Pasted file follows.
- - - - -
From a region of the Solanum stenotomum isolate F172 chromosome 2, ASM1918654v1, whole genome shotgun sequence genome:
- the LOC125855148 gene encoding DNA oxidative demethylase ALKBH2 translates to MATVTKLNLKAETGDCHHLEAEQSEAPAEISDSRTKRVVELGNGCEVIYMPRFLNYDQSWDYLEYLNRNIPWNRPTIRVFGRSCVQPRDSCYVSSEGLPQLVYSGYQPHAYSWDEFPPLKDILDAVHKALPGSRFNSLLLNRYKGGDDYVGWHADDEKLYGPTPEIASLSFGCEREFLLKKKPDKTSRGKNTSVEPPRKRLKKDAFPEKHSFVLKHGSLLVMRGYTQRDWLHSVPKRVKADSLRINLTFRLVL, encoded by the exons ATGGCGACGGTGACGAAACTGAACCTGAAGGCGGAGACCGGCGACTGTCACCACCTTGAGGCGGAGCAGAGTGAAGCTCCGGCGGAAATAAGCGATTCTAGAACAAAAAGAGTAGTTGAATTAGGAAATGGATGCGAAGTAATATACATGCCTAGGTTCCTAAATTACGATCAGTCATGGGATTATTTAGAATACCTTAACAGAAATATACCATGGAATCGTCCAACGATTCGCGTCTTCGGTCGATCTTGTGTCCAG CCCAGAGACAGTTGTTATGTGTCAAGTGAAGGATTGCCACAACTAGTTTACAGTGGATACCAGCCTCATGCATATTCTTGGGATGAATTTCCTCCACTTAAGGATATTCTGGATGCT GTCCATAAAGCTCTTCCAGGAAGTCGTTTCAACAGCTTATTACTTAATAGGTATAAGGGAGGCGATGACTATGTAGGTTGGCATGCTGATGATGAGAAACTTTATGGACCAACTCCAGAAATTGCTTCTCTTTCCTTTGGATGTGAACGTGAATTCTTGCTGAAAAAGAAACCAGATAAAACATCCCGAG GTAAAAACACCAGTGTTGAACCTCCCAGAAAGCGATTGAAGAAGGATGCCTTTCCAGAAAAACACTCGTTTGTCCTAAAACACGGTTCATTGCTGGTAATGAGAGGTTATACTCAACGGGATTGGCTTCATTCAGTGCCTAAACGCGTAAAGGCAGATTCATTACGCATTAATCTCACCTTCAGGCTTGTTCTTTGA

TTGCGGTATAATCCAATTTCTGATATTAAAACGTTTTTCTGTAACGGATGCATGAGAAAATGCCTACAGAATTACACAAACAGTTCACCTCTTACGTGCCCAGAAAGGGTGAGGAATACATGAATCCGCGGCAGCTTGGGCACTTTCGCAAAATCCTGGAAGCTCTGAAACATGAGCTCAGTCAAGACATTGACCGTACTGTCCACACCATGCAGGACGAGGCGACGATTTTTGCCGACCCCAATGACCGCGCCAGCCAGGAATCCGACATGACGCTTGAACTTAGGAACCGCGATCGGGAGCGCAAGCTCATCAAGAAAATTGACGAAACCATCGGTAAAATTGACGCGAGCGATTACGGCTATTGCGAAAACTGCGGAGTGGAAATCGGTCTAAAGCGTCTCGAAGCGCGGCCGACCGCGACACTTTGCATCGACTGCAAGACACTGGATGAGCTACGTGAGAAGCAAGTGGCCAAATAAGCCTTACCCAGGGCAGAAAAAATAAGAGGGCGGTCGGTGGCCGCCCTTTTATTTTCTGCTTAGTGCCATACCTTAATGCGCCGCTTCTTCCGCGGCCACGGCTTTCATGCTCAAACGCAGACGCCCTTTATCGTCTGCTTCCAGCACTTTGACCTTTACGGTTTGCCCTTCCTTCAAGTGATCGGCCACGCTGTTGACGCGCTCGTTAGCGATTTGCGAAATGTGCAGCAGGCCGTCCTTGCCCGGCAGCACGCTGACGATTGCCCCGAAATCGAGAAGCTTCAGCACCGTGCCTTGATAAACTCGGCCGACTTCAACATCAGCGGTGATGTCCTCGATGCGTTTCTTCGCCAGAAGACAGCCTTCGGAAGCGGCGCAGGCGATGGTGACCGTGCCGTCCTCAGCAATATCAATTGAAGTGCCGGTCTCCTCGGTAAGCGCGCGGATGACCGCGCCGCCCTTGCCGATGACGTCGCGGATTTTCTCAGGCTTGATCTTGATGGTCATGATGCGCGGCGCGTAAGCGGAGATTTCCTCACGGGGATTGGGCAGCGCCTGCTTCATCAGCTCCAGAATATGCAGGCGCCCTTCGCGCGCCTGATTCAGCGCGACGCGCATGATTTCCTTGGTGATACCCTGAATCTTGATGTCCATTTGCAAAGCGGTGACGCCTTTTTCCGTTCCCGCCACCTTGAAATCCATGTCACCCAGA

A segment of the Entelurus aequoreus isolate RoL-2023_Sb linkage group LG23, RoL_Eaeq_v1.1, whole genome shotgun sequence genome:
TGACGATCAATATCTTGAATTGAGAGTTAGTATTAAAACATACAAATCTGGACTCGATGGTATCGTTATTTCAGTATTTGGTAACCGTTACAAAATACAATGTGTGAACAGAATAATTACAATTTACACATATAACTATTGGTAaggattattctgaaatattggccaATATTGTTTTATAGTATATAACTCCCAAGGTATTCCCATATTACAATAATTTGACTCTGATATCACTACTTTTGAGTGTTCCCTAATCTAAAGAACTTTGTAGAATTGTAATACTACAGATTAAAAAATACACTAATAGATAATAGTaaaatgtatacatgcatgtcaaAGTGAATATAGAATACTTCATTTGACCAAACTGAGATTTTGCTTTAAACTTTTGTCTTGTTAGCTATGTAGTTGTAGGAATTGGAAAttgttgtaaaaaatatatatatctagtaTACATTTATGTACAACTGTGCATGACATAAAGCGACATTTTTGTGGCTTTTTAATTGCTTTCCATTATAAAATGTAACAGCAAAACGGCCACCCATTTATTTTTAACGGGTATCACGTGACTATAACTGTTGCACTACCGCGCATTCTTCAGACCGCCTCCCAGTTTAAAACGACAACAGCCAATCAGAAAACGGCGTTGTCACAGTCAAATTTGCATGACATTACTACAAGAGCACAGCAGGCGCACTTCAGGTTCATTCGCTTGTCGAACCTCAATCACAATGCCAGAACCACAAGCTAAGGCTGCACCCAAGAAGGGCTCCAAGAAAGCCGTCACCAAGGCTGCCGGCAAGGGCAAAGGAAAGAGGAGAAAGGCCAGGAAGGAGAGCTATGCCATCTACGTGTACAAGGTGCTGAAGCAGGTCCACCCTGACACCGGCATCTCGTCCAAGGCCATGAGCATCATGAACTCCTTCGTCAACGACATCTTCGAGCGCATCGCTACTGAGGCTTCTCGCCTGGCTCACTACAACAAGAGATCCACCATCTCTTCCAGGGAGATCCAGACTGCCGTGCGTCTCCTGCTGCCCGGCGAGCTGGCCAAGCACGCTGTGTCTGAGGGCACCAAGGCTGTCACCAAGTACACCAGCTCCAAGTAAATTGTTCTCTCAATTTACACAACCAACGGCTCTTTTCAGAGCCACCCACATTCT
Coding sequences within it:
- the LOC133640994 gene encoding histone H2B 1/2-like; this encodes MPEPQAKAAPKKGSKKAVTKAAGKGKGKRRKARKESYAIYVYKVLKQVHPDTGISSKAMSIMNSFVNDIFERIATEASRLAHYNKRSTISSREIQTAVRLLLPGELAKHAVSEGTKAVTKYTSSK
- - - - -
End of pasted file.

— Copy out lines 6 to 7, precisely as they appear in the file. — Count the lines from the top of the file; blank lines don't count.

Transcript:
Coding sequences within it:
- the LOC133640994 gene encoding histone H2B 1/2-like; this encodes MPEPQAKAAPKKGSKKAVTKAAGKGKGKRRKARKESYAIYVYKVLKQVHPDTGISSKAMSIMNSFVNDIFERIATEASRLAHYNKRSTISSREIQTAVRLLLPGELAKHAVSEGTKAVTKYTSSK